Selection[edit]

Candidates for the program must be:

  • a citizen of a country other than the United States;
  • fluent in English;
  • in their early mid-career, roughly 5–20 years into their professional lives.

Approximately 15–20 World Fellows are selected for the program each year. World Fellows are selected for their work accomplishments and indications of future contributions and leadership. They are required to reside full-time at Yale and participate in university life. In 2013, approximately 2,500 candidates applied for the program.[13]

Candidates can be nominated by anyone, or can apply of their own initiative. Regional panels review semifinalist candidates, and a final selection committee aims to assemble a class of fellows that is diverse, geographically balanced, and representative of a wide range of professions, talents, and perspectives.[14]

Notable fellows[edit]

References[edit]

  1. ^ U.S. Embassy, Seoul, Korea (2008). "Yale World Fellows Program". U.S. Department of State. Retrieved 19 November 2013. 
  2. ^ Folk, Elyssa (20 April 2001). "Yale To Go Global in Its Fourth Century". Retrieved 23 April 2014. 
  3. ^ "Strobe Talbott to head Center for Study of Globalization". Yale Bulletin & Calendar (Yale Office of Public Affairs & Communications) 29 (11). 17 November 2011. Retrieved 25 April 2014. 
  4. ^ "Davies Mansion To Be Renovated, Renamed". Yale Bulletin & Calendar (Yale Office of Public Affairs & Communications) 30 (7). 19 October 2011. Retrieved 24 April 2014. 
  5. ^ Pearce, Sarah (24 April 2002). "First batch of World Fellows selected". Yale Daily News. Retrieved 23 April 2014. 
  6. ^ Shufro, Kathy (May–June 2005). "World Class". Yale Alumni Magazine. Retrieved 18 November 2013. 
  7. ^ Ramiah, Uma. "Sixteen global leaders named 2014 Yale World Fellows". Yale News (Yale Office of Public Affairs & Communications). Retrieved 23 April 2014. 
  8. ^ a b Armenian Association for Academic Partnership and Support (ARMACAD) (3 December 2012). "Yale World Fellows Program 2014". ARMACAD. Retrieved 19 November 2013. 
  9. ^ a b Zelizer, Craig (28 October 2013). "Call for Applications: Yale World Fellows Program, Yale University". Alliance for Peacebuilding. Retrieved 19 November 2013. 
  10. ^ Omolayo, Louis (30 October 2013). "Yale World Fellows Program 2014". International Youth Council. Retrieved 19 November 2013. 
  11. ^ Salam, Akash (15 October 2013). "World Fellows Forum encourages rethinking of ideas". Yale Daily News. Retrieved 18 Novebmer 2013.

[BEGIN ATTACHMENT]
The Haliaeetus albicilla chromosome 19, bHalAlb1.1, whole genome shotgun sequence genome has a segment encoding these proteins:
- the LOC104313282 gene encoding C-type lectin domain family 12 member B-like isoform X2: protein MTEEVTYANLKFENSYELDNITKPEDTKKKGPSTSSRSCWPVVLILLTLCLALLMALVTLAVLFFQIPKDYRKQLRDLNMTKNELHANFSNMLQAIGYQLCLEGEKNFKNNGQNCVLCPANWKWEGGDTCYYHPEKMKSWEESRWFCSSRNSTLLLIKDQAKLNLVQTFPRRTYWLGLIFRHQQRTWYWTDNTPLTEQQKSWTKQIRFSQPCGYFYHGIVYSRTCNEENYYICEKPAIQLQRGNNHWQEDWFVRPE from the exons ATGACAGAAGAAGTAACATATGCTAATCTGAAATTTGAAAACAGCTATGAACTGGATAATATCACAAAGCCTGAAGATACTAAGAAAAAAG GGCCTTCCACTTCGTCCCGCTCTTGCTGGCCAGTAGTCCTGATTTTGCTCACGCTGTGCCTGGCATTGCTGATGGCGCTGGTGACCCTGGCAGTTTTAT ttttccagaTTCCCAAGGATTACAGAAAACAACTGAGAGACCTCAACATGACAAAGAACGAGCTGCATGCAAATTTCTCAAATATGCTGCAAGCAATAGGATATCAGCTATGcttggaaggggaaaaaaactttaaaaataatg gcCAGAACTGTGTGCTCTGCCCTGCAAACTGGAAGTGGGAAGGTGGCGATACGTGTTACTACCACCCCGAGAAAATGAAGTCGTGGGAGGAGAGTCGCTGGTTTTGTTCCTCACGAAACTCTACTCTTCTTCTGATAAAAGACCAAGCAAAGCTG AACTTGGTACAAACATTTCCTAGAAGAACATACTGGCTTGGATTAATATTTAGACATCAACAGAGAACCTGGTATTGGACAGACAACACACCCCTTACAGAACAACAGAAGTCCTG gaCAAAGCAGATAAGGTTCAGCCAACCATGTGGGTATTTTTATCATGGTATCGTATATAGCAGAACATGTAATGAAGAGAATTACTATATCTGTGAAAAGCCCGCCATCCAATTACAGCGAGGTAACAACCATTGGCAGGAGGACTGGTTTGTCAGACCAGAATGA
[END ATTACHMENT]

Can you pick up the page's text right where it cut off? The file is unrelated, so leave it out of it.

12. ^ Deniz Ozturk (28 May 2010). "Yale Convenes Conference on Occasion of Global Compact's 10th Anniversary". United Nations Development Programme. Retrieved 24 March 2011. 
  13. ^ Powell, Leslie (2 April 2013). "Yale selects its 2013 World Fellows". Yale News. Yale Office of Public Affairs and Communications. Retrieved 23 April 2014. 
  14. ^ mladi info (13 November 2013). "Yale World Fellows Program for Mid-Career Leaders". mladi info. Retrieved 19 November 2013. 
  15. ^ Kasparov, Garry (18 April 2012). "The 100 Most Influential People in the World". Time Magazine. Retrieved 23 April 2014. 
  16. ^ "Australian adventurer Tim Jarvis to lead re-creation of Antarctic voyage". Agence France-Presse. 20 March 2012. Retrieved 26 April 2014. 
  17. ^ "Rivals seek new inroads against Venezuela's Chavez". Associated Press. 26 March 2011. Retrieved 31 March 2011. 
  18. ^ Lee Butters, Andrew (24 September 2008). "Heroes of the Environment 2008". Time Magazine. Retrieved 23 April 2014. 
  19. ^ Kramer, Jane (16 October 2006). "The Crusader". The New Yorker. Retrieved 23 April 2014. 
  20. ^ Gies, Erica (22 April 2012). "Advocate helps track polluters on supply chain". New York Times. Retrieved 23 April 2013. 
  21. ^ "Norbert Mao, Uganda Democratic Party Presidential Candidate 2011". 'norbertmao.org'. Retrieved 31 March 2011. 
  22. ^ Kwesiga, Pascal (26 February 2011). "Mao getting DP set for 2016 elections". Sunday Vision. 
  23. ^ "Foreign Minister Appoints Fayoumy to Communicate with the Syrian Opposition" (in Arabic). Retrieved 24 April 2014. 
  24. ^ "Celebrity CCTV Anchor Rui Chenggang Detained Amid Corruption Crackdown". China Digital Times. July 2014. Retrieved 15 July 2014.